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Thursday, December 26, 2013

Three Lives (1909) by Gertrude Stein

Gertrude Stein, literary modernist.

Book Review
Three Lives (1909)
by Gertrude Stein

  If Henry James is the originator of literary modernism, typified by an approach that plays with narrative convention and the established forms of the novel, Gertrude Stein is one of the first disciples.  Three Lives was her first novel, and the publication history should resonate with anyone who plies their art form in the "indie world."  Published as a kind of favor with little prospect for popular success, "Let me get this straight Gertrude, you want to publish a novel that consists of three semi-stream of consciousness narratives about working class women in a small southern town, and one of the women is Black?  This is not what people want to read about!"  Three Lives was aggressively promoted by Stein herself, and found favor with what would be known in the 20th century as the "avant-garde."  Stein herself is like a charter member of the 20th century avant-garde, what with her being a Lesbian, American who lived in Paris and translated Gustave Flaubert.   Flaubert and Henry James are all over Three Lives in terms of being a recognizable influence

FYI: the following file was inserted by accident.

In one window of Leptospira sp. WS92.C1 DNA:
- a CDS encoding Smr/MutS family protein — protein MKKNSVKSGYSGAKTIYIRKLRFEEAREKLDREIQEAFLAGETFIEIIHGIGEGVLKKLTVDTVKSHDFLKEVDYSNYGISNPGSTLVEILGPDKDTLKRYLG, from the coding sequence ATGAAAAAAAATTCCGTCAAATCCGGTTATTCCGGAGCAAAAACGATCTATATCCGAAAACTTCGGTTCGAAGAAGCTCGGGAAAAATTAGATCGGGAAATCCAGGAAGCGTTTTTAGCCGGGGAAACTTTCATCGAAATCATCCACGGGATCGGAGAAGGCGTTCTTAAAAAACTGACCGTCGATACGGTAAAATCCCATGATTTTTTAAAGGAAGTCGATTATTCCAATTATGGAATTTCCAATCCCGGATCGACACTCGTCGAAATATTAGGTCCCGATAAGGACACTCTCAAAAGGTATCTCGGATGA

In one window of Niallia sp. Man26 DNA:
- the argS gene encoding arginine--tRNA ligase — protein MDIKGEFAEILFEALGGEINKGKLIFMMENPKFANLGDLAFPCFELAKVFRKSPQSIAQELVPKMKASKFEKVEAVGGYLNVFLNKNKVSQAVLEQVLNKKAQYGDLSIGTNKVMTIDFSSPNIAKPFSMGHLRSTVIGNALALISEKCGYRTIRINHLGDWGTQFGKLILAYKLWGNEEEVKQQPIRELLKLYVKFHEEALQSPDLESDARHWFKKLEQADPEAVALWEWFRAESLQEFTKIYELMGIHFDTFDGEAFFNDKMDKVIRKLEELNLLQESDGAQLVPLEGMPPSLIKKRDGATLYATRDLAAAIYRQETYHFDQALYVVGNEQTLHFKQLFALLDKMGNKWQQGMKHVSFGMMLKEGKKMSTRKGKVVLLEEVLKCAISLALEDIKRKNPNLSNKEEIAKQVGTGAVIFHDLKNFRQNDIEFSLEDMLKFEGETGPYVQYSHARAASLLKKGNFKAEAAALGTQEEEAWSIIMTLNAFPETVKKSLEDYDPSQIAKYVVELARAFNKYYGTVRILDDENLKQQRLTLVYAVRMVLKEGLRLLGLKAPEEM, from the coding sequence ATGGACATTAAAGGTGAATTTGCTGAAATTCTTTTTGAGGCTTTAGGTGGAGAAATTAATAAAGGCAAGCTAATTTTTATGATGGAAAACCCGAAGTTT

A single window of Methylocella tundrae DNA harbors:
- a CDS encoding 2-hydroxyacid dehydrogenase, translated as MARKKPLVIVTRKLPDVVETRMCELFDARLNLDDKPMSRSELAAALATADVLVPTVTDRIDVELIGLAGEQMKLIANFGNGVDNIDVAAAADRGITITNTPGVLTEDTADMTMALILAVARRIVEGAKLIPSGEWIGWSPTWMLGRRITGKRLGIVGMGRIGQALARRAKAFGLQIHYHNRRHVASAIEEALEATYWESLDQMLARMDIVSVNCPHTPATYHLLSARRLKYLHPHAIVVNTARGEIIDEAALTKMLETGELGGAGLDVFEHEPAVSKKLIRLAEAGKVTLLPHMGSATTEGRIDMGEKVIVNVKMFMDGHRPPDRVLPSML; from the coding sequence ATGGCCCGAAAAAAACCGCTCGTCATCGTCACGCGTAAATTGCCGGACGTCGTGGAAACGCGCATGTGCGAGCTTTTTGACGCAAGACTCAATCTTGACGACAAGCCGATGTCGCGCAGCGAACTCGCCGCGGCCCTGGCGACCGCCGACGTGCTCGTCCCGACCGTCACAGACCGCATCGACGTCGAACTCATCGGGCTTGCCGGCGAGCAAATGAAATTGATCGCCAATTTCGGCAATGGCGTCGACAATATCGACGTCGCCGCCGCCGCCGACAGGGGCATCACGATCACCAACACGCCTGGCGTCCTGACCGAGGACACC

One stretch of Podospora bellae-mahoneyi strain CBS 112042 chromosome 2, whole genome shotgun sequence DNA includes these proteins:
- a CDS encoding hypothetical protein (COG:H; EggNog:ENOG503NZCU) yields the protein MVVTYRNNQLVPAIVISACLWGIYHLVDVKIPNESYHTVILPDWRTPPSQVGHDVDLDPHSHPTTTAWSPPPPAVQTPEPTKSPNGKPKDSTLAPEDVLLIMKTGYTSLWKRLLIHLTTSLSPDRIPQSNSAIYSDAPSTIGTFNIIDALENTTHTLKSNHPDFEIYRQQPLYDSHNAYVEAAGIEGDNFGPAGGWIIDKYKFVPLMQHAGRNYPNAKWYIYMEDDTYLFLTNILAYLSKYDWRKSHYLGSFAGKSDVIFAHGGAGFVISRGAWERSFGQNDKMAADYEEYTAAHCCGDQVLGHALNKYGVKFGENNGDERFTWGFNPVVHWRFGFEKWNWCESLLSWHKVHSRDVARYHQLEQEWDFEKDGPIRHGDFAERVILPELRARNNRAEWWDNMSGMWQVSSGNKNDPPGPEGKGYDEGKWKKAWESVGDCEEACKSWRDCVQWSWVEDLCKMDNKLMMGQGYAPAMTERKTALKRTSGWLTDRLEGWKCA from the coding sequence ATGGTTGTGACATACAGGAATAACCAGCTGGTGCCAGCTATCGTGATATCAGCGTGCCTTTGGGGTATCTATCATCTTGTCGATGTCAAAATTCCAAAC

Stein would get more and more modernist and increasingly abstract as her career progressed, making Three Lives the Stein equivalent of Henry James Portrait of a Lady.  But in the difference in subject matter: James with his trad literary take on the marriage plot, and Stein with a radical subject choice of working class women in 19th century America, you can see all the difference between the time James was writing and the time Stein was writing.

 What Stein was doing was not radical for a French novel (in terms of subject matter) and not particularly radical in terms of the English language narrative innovations brought about by James, but the combination of the two strands in this accessible book is itself notable.

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